In London, they unfurled a protest sign on Big Ben, in Rome a million demonstrators filled the streets. But here in Iraq, there were no such spectacular markings of the one year anniversary of the invasion a sign, the BBC speculated, that Iraqis are generally “pleased” with the progress of their liberation.
Yet driving around Baghdad on March 20, the eerie quiet felt like a sign of something else: that symbolic anniversaries are an unaffordable luxury when the war they are supposed to be marking is still being waged. Several demonstrations were planned for the 20th in Baghdad but were cancelled at the last minute a response to three days of rapid fire attacks on Iraqi and foreign civilians.
Thomas Friedman hasn't been this worked up about free trade since the anti-World Trade Organization protests in Seattle. Back then, he told New York Times readers that the work environment in a Sri Lankan Victoria's Secret factory was so terrific "that, in terms of conditions, I would let my own daughters work" there.
He never did update readers on how the girls enjoyed their stint stitching undergarments, but Friedman has since moved on-now to the joys of call-center work in Bangalore. These jobs, he wrote on February 29, are giving young people ‘self-confidence, dignity and optimism” -- and that's not just good for Indians, but for Americans as well. Why? Because happy workers paid to help US tourists locate the luggage they’d lost on Delta flights are less inclined to strap on dynamite and blow up those same planes.
It was Mary Vargas, a 44-year-old engineer in Renton, Washington, who carried U.S. therapy culture to its new zenith. Explaining why the war in Iraq was no longer her top election issue, she told Salon that, “when they didn’t find the weapons of mass destruction, I felt I could also focus on other things. I got validated.”
Yes, that’s right: war opposition as self-help. The end goal is not to seek justice for the victims, or punishment for the aggressors, but rather “validation” for the war’s critics. Once validated, it is of course time to reach for the talisman of self-help: “closure.” In this mindscape, Howard Dean’s wild scream was not so much a gaff as the second of the five stages of grieving: anger. The scream was a moment of uncontrolled release, a catharsis, allowing American liberals to externalize their rage and then move on, transferring their affections to more appropriate candidates.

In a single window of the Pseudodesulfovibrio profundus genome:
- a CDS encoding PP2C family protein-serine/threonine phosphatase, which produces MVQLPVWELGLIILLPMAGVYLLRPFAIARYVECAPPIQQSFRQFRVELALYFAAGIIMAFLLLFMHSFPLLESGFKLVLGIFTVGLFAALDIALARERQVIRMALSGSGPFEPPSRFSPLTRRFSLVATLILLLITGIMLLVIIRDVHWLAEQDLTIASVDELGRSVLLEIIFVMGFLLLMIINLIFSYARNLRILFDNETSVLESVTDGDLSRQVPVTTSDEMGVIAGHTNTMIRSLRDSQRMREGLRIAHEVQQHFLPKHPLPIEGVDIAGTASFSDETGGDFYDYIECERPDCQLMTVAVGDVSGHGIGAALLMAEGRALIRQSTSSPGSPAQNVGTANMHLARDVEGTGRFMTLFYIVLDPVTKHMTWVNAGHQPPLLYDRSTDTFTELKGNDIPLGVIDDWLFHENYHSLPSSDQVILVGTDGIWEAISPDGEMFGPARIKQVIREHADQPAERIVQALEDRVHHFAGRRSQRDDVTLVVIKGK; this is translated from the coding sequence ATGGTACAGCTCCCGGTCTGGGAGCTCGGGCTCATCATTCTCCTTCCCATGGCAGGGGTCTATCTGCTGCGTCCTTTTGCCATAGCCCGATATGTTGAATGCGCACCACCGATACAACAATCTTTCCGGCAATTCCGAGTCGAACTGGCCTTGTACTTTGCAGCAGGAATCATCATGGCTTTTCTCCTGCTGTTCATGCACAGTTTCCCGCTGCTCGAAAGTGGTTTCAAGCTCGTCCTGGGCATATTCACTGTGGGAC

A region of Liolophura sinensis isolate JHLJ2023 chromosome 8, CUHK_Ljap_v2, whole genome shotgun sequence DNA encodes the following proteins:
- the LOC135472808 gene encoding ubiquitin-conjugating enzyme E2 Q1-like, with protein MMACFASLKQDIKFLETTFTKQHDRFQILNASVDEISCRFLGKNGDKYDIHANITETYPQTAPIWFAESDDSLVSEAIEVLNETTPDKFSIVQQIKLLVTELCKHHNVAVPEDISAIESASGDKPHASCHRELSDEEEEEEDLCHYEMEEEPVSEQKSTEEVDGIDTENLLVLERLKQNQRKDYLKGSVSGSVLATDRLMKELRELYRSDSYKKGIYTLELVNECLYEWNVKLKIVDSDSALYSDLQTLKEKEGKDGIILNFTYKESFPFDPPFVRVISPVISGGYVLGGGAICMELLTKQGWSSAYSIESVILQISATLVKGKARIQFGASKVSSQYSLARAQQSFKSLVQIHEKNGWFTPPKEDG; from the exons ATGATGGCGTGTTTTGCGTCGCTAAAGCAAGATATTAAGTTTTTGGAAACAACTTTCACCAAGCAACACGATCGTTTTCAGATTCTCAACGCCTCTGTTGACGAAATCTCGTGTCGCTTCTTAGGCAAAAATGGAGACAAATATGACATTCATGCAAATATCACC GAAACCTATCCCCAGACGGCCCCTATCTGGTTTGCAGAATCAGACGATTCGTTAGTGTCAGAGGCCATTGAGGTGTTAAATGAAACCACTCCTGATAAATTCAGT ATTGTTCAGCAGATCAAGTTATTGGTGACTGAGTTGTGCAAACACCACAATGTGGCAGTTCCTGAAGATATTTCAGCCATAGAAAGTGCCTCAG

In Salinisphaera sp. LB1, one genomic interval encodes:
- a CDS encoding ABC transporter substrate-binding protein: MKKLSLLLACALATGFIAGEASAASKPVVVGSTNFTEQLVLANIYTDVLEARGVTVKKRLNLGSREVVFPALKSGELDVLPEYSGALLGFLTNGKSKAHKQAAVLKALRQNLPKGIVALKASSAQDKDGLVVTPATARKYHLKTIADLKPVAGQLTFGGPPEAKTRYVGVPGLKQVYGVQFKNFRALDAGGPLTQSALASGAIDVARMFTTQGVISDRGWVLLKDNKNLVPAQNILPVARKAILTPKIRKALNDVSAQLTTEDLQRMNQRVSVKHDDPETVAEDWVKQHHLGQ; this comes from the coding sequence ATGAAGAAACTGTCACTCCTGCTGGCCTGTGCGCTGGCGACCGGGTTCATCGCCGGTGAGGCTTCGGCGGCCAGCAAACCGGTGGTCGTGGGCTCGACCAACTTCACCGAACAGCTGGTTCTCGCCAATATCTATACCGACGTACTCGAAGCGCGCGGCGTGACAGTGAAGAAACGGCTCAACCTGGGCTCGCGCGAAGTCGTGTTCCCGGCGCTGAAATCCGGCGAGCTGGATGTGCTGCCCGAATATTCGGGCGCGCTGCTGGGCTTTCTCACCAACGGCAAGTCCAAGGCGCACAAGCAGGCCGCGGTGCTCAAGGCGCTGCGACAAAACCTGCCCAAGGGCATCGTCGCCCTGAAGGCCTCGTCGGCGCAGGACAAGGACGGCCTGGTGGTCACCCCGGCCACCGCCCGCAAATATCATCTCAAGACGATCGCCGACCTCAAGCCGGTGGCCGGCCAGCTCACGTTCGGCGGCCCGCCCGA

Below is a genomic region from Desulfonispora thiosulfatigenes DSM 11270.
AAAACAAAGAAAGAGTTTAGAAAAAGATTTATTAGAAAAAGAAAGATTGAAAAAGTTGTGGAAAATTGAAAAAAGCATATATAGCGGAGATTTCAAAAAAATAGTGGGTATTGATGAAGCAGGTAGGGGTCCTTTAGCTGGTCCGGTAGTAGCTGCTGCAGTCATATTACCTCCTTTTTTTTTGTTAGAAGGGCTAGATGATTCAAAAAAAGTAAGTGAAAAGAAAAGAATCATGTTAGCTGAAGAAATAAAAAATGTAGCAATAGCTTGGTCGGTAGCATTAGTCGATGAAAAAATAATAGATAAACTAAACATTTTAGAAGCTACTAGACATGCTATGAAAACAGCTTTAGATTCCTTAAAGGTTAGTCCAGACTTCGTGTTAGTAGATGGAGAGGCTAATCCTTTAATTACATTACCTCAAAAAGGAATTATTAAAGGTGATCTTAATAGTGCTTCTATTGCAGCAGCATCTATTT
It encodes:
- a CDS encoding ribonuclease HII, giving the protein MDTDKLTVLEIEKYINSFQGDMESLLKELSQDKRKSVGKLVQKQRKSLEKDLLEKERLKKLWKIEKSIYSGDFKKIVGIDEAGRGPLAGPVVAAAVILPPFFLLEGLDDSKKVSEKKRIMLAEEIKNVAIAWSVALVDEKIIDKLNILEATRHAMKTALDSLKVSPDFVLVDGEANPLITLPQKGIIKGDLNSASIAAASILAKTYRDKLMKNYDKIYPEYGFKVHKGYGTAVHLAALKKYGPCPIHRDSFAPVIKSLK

If you believe the White House, Iraq's future government is being designed in Iraq. If you believe the Iraqi people, it is being designed at the White House. Technically, neither is true: Iraq's future government is being engineered in an anonymous research park in suburban North Carolina.
On March 4, 2003, with the invasion just 15 days away, the United States Agency for International Development asked three US firms to bid for a unique job: after Iraq was invaded and occupied, one company would be charged with setting up 180 local and provincial town councils in the rubble. This was newly imperial territory for firms accustomed to the friendly NGO-speak of “public-private-partnerships,” and two of the three firms decided not to apply. The “local governance” contract, worth $167.9 million in the first year and up to $466 million total, went to the Research Triangle Institute (RTI), a private non-profit best known for its drug research. None of its employees had been to Iraq in years.
“The people of Iraq are free,” declared U.S. President George W. Bush in Tuesday’s State of the Union. The day before, 100,000 Iraqis begged to differ. They took to the streets of Baghdad shouting “Yes, yes to elections. No, no to selection.”
According to Iraq occupation chief Paul Bremer, there really is no difference between the White House’s version of freedom and the one being demanded on the street. Asked Friday whether his plan to form an Iraqi government through appointed caucuses was headed towards a clash with Ayatollah Ali al-Sistani’s call for direct elections, Bremer said he had no “fundamental disagreement with him.”
It was, he said, a mere quibble over details. “I don't want to go into the technical details of refinements… There are — if you talk to experts in these matters — all kinds of ways to organize partial elections and caucuses. And I'm not an election expert, so I don't want to go into the details. But we've always said we're willing to consider refinements.”